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Moving to Ohio Doesn’t Make You a Bad Plumber

Can you imagine Pritzker doing this? Haha.

Moving to Ohio Doesn’t Make You a Bad Plumber

A new law recognizing occupational licenses from other states removes a costly barrier to work.

By Haley Holik and Michael Greibrok, WSJ

Jan. 13, 2023 5:24 pm ET

Ohio has a shortage of plumbers. The job has an average salary of nearly $60,000—20% more than the typical worker makes in the Buckeye State. Some Ohio plumbers make six figures, which goes pretty far in a state where the cost of living is among the lowest in the nation.

There’s no single way to solve the shortage, but one contributing factor has been dealt with. On New Year’s Day, Gov. Mike DeWine signed a universal licensing recognition bill that’s one of the strongest in the nation. It covers the roughly 650 Ohio professions—accounting for roughly 1 in 5 jobs—that require workers to obtain an occupational license. Acquiring these government permission slips typically involves some combination of education and training, and would-be license holders must almost always pay the state for the privilege of working.

A licensed plumbing contractor—or preschool teacher or barber—who moves to Ohio from another state will no longer have to endure a burdensome bureaucratic process to get relicensed. Even if they’d already gone through another state’s licensing system, Ohio demanded they do it again. No longer. With universal licensing recognition, if you checked the right boxes in another state and meet basic standards for public safety, you’re free to get to work the moment you get to Ohio.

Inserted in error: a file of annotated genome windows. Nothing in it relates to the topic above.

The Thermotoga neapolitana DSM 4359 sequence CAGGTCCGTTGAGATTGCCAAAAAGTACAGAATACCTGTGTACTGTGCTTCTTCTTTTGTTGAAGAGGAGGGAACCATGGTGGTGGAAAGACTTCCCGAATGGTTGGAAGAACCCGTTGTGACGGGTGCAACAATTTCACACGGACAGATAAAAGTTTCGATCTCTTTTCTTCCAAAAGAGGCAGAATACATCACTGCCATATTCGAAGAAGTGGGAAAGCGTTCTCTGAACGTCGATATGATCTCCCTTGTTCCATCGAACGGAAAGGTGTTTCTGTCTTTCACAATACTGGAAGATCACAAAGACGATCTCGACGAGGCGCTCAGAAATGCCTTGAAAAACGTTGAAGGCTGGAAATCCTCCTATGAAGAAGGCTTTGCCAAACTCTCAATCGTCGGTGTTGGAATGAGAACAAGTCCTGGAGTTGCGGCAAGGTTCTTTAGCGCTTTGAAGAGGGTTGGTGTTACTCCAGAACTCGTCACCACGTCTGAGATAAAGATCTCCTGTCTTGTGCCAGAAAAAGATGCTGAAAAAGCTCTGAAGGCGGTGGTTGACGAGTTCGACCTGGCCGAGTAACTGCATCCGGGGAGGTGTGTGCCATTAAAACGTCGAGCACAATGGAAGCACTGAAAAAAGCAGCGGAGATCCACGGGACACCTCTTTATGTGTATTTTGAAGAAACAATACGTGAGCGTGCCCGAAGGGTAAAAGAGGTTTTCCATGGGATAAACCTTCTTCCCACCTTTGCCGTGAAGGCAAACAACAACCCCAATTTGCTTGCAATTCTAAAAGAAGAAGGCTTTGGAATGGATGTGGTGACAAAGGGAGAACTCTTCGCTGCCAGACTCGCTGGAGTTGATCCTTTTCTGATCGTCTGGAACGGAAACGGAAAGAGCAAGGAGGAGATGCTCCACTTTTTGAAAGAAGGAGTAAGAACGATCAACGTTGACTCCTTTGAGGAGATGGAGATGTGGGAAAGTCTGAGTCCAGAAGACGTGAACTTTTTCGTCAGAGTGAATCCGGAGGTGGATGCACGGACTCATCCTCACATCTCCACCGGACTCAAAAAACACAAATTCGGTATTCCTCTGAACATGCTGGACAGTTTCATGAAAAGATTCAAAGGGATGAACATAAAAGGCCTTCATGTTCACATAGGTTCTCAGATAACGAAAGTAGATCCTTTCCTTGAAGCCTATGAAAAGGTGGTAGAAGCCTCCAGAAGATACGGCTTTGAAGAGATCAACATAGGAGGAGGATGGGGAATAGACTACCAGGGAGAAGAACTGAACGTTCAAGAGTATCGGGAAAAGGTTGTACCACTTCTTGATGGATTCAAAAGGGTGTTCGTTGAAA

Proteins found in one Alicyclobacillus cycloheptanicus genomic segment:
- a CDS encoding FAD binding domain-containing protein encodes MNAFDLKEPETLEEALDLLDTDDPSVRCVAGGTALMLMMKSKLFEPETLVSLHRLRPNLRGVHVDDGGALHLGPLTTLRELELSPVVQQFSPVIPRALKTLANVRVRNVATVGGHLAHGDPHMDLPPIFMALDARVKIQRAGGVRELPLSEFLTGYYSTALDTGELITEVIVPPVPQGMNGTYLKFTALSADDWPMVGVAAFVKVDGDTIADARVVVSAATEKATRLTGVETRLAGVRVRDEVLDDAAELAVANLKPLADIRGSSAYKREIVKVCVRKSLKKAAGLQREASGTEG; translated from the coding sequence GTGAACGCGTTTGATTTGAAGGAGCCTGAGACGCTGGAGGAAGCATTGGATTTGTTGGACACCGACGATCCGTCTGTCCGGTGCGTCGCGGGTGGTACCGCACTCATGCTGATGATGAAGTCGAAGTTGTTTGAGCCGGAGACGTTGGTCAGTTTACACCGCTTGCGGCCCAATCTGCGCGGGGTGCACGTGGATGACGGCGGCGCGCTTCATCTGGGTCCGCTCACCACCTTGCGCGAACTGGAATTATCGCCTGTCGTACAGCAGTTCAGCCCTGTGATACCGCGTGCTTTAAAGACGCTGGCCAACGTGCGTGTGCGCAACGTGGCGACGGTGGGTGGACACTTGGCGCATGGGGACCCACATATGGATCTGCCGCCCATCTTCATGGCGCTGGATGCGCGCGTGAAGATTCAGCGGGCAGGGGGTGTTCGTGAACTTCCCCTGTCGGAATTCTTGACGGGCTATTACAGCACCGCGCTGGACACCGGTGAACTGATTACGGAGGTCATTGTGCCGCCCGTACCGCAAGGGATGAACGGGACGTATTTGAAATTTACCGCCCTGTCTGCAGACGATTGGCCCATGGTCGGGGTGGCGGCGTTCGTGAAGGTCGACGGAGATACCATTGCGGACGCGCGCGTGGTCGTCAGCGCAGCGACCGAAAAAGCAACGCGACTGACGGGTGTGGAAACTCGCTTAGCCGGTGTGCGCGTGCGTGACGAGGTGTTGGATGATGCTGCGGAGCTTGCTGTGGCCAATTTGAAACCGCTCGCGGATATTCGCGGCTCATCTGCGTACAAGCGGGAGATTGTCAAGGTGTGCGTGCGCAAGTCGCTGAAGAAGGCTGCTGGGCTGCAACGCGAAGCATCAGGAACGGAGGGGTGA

According to the Institute for Justice, the average Ohio license in lower-income industries costs $145 and takes 269 days to obtain. For plumbing contractors, the damage is $138 along with two exams, with a further requirement that applicants have five years of experience. Why would someone who can already do the job move to Ohio and endure these demands?

That’s especially true for the people who are perhaps most likely to move: the residents of neighboring states. In Pennsylvania, licenses in lower-wage fields take 120 days to get, but in Ohio they usually take more than twice as long. Ditto West Virginia, where the time commitment is nearly 20% lower. There’s little incentive to go to a state where the burdens are higher. The process takes even longer in Indiana, Michigan and Kentucky, but again, why should anyone have to go through it again?

Ohio isn’t the first state to get wise. Twenty states have some type of universal licensing law. But Ohio’s goes further than most by allowing people to get licenses based on out-of-state work experience. In other words, if you try to work in a licensed profession in Ohio after doing the same job in a state that doesn’t require such a license, you won’t have to start at square one. This will be especially useful for people coming from states with fewer licensed industries. Thousands of people move to Ohio every year from Texas, Colorado and Missouri. Now that it’s easier to get a job, more will surely come.

Ohio’s new law won’t solve every problem with the state’s licensing system. There are still too many licenses that take too much time and cost too much money, usually because existing industry players want to limit competition. Ohio would do well to pare back licensing altogether, which states like Florida are starting to do.

Universal licensing recognition is still a powerful step in the right direction. It will give families more reason to move to Ohio. Those that come will be free to get to work much faster—and without paying for the privilege. With any luck, in the near future, it won’t be so hard to find a plumber.

Ms. Holik is a senior fellow at the Foundation for Government Accountability, where Mr. Greibrok is a senior research fellow.

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